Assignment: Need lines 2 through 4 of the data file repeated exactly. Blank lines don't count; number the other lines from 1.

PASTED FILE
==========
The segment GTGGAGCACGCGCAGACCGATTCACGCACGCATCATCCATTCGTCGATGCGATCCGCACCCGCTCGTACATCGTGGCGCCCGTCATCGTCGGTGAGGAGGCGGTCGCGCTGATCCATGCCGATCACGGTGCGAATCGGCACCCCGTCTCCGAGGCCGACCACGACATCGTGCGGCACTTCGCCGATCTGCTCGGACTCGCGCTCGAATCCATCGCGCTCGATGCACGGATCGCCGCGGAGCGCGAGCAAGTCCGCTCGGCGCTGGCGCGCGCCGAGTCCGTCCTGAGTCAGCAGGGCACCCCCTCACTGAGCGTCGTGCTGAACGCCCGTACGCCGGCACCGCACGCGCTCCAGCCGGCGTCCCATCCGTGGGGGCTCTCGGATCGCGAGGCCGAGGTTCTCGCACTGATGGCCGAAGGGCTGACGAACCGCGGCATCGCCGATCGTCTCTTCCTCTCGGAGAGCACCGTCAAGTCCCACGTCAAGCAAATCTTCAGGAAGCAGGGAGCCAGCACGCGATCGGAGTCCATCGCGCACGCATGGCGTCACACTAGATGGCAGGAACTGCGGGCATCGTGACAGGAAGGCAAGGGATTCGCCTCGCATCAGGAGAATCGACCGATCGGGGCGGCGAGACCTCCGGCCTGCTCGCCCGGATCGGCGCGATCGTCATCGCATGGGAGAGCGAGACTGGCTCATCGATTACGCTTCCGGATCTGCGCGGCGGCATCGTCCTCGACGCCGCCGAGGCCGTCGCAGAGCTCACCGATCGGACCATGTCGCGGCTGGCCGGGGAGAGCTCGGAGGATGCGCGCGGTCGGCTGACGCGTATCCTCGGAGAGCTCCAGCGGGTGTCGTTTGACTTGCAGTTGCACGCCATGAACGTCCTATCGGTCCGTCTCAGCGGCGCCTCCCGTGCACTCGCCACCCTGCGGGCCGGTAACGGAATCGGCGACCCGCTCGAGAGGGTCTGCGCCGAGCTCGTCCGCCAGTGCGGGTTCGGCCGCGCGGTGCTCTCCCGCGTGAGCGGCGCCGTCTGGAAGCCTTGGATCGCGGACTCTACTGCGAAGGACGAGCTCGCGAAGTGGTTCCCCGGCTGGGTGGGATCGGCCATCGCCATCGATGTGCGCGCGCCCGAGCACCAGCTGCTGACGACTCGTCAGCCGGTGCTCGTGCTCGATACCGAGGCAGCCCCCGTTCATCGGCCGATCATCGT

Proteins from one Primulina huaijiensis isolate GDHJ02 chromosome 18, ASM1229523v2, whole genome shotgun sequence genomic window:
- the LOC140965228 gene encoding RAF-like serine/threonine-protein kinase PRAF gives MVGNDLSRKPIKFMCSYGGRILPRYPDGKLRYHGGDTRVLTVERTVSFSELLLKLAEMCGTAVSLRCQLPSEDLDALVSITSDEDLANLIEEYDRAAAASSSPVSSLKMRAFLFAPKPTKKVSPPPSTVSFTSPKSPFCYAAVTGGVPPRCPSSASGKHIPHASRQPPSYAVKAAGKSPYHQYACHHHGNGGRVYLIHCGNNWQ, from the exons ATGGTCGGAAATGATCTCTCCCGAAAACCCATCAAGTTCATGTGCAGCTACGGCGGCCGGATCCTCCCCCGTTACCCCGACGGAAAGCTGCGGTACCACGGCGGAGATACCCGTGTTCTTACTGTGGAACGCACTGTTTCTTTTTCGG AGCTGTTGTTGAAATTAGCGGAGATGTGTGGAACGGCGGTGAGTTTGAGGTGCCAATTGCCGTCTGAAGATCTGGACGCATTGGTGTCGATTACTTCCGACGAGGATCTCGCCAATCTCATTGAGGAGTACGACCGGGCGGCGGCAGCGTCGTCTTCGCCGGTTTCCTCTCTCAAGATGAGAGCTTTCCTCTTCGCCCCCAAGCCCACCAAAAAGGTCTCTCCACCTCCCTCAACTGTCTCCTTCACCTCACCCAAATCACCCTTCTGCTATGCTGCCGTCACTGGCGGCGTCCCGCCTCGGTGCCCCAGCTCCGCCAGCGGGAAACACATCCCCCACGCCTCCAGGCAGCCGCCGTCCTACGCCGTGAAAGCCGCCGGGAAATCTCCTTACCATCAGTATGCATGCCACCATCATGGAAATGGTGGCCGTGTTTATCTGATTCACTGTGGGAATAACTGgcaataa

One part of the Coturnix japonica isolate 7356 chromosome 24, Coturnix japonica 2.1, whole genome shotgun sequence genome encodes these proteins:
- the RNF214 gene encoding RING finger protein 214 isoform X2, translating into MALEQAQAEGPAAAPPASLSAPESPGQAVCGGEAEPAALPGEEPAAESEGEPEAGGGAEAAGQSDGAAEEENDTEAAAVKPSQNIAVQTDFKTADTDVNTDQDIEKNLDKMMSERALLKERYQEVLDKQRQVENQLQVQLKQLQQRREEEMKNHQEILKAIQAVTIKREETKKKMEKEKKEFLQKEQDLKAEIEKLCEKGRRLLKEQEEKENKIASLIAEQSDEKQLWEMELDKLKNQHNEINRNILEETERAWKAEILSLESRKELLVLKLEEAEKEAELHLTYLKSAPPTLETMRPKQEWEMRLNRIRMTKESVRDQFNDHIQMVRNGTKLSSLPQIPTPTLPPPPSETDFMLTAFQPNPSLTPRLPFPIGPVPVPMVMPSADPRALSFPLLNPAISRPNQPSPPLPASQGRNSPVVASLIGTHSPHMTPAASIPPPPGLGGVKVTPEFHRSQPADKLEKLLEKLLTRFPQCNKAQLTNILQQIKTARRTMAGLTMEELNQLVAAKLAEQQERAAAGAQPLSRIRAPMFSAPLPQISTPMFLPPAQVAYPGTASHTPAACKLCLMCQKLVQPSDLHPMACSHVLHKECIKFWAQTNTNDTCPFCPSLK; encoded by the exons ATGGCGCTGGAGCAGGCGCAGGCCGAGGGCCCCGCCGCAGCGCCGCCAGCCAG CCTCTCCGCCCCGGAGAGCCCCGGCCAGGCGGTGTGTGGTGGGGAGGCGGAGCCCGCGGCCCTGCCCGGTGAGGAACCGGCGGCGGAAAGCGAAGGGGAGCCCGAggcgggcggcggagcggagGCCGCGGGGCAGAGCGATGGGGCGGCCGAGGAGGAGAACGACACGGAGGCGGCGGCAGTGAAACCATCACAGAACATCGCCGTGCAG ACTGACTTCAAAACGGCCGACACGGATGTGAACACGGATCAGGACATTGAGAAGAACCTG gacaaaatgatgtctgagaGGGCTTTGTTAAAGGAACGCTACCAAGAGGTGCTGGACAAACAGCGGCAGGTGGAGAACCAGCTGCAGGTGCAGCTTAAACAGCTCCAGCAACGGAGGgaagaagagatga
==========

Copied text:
Proteins from one Primulina huaijiensis isolate GDHJ02 chromosome 18, ASM1229523v2, whole genome shotgun sequence genomic window:
- the LOC140965228 gene encoding RAF-like serine/threonine-protein kinase PRAF gives MVGNDLSRKPIKFMCSYGGRILPRYPDGKLRYHGGDTRVLTVERTVSFSELLLKLAEMCGTAVSLRCQLPSEDLDALVSITSDEDLANLIEEYDRAAAASSSPVSSLKMRAFLFAPKPTKKVSPPPSTVSFTSPKSPFCYAAVTGGVPPRCPSSASGKHIPHASRQPPSYAVKAAGKSPYHQYACHHHGNGGRVYLIHCGNNWQ, from the exons ATGGTCGGAAATGATCTCTCCCGAAAACCCATCAAGTTCATGTGCAGCTACGGCGGCCGGATCCTCCCCCGTTACCCCGACGGAAAGCTGCGGTACCACGGCGGAGATACCCGTGTTCTTACTGTGGAACGCACTGTTTCTTTTTCGG AGCTGTTGTTGAAATTAGCGGAGATGTGTGGAACGGCGGTGAGTTTGAGGTGCCAATTGCCGTCTGAAGATCTGGACGCATTGGTGTCGATTACTTCCGACGAGGATCTCGCCAATCTCATTGAGGAGTACGACCGGGCGGCGGCAGCGTCGTCTTCGCCGGTTTCCTCTCTCAAGATGAGAGCTTTCCTCTTCGCCCCCAAGCCCACCAAAAAGGTCTCTCCACCTCCCTCAACTGTCTCCTTCACCTCACCCAAATCACCCTTCTGCTATGCTGCCGTCACTGGCGGCGTCCCGCCTCGGTGCCCCAGCTCCGCCAGCGGGAAACACATCCCCCACGCCTCCAGGCAGCCGCCGTCCTACGCCGTGAAAGCCGCCGGGAAATCTCCTTACCATCAGTATGCATGCCACCATCATGGAAATGGTGGCCGTGTTTATCTGATTCACTGTGGGAATAACTGgcaataa

One part of the Coturnix japonica isolate 7356 chromosome 24, Coturnix japonica 2.1, whole genome shotgun sequence genome encodes these proteins: